[1867] An Analysis of Addenda to Pathology Reports

A Finkelstein, G Levy, N Buza, P Cohen, V Parkash. Yale University, New Haven, CT

Background: Surgical pathology reports have to be signed out in a certain number of days from receipt of the specimen. With the advent of new technologies such as immunohistochemistry and molecular techniques, pathologists are able to better characterize lesions and provide valuable information to clinicians; however, these procedures often take several days and can delay reporting. One way to avoid this is to report a diagnosis and then write an addendum upon receipt of additional information from auxiliary studies. We investigate the rate of addenda creation and its dynamics from 1993 to 2008.
Design: We queried the Department of Pathology database for reports with addenda issued in the same month in the years 1993, 1998, 2003, and 2008. The number and types of cases and the number of addenda per case were recorded. The addenda were assigned a category based on their diagnostic and therapeutic significance.
Results: The percentages of cases with addenda in one month in 1993, 1998, 2003 and 2008 were 0.9%, 1.7%, 5% and 8.6%. The percentage of cases with 2, 3, 4 and 5 addenda per case changed from 0% in 1993 to 20%, 9%, 4%, and 1% in 2008. The most common type of case changed from GI in 1993 to breast in 2008. The most common type of addenda in 1993 was electron microscopy, in 1998 was flow for ploidy, and in 2003 and 2008 was prognostic immunohistochemistry. The number of addenda that lead to changes in the diagnosis has increased from 0 in 1993 to 21 in 2008. Summary in tables 1 and 2.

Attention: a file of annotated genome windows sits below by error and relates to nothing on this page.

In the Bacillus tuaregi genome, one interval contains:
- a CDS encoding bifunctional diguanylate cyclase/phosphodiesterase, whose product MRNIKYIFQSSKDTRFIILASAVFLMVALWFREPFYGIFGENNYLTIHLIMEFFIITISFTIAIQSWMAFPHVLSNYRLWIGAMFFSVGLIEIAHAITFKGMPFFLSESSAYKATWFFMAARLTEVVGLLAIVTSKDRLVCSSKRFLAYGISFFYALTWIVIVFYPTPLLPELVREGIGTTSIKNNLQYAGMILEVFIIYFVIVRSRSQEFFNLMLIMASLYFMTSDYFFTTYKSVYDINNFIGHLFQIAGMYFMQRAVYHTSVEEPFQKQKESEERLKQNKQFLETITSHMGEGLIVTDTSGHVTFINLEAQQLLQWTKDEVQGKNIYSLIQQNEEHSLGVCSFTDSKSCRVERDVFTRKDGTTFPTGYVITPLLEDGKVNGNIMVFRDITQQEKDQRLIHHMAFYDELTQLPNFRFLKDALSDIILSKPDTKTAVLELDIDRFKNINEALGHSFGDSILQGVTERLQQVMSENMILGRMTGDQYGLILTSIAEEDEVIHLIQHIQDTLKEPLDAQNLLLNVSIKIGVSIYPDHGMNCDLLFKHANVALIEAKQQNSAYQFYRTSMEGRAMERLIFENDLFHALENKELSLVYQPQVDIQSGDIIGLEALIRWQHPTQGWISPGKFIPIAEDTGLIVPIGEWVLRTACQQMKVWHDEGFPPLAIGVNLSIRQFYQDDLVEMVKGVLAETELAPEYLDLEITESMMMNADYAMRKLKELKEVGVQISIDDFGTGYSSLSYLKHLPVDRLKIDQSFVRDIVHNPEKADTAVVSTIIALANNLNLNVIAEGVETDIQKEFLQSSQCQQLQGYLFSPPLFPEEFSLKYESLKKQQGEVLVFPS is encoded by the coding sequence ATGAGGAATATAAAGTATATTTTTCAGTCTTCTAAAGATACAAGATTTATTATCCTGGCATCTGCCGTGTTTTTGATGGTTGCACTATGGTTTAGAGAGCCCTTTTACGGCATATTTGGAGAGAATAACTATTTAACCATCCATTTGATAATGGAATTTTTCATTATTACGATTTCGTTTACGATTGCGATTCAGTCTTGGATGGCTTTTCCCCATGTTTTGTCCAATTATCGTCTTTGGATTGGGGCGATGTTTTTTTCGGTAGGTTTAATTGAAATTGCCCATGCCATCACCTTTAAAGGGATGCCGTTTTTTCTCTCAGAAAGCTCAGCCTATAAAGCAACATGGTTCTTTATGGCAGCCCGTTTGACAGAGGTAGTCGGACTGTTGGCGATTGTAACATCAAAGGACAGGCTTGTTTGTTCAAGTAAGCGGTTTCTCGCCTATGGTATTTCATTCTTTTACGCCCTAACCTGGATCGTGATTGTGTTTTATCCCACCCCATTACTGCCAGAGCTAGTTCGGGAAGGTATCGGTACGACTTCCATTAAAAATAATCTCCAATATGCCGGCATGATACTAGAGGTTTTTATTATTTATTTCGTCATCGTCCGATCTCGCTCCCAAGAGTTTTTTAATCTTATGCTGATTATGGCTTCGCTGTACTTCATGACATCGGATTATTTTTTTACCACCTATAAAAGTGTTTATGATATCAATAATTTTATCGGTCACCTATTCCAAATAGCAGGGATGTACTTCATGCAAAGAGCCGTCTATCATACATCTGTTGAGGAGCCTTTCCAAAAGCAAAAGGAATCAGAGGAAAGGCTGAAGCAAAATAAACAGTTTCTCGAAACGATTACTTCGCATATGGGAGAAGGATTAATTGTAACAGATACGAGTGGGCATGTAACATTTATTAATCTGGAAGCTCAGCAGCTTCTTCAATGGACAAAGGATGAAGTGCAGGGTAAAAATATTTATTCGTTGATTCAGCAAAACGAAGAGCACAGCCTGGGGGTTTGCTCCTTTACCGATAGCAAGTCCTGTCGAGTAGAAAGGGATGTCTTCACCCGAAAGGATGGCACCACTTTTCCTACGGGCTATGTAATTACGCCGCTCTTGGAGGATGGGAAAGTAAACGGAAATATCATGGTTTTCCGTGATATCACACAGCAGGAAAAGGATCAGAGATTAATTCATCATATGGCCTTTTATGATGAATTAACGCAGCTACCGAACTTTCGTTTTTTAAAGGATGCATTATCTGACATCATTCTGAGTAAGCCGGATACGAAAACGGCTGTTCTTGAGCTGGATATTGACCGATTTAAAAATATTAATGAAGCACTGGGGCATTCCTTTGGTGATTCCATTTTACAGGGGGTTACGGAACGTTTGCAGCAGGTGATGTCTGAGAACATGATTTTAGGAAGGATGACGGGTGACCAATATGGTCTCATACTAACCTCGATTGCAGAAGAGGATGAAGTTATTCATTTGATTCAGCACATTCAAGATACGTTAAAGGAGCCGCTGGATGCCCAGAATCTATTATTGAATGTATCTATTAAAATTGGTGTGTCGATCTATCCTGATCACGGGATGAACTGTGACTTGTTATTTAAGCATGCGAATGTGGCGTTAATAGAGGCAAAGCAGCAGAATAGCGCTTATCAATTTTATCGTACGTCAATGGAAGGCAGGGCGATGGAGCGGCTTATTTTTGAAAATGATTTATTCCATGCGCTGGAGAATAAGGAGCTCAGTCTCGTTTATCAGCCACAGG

1 month in# cases# cases with addenda% cases with addendaMost common type
19931635140.9GI (6)
19982278391.7Breast (19)
200329741505Neuro (32)
200824352098.6Breast (58)

1 month inIHC diagnostic/prognosticMolecularEMCytogeneticsPloidyOtherDiagnostic changes

Conclusions: The number of addenda has increased more than 8 fold since 1993 and the information within addenda has changed from purely diagnostic to prognostic and therapeutic, therefore, signing out an incomplete report and conveying this important data later may be inadequate. We propose that the guidelines for turnaround time be reconsidered or initial results be reported as a preliminary diagnosis, which is made available to clinicians. When auxiliary studies are finished, a completed report incorporating the findings should replace this “preliminary report” as a Final report, in the manner used for reporting autopsies.
Category: Quality Assurance

Monday, March 22, 2010 1:00 PM

Poster Session II # 212, Monday Afternoon


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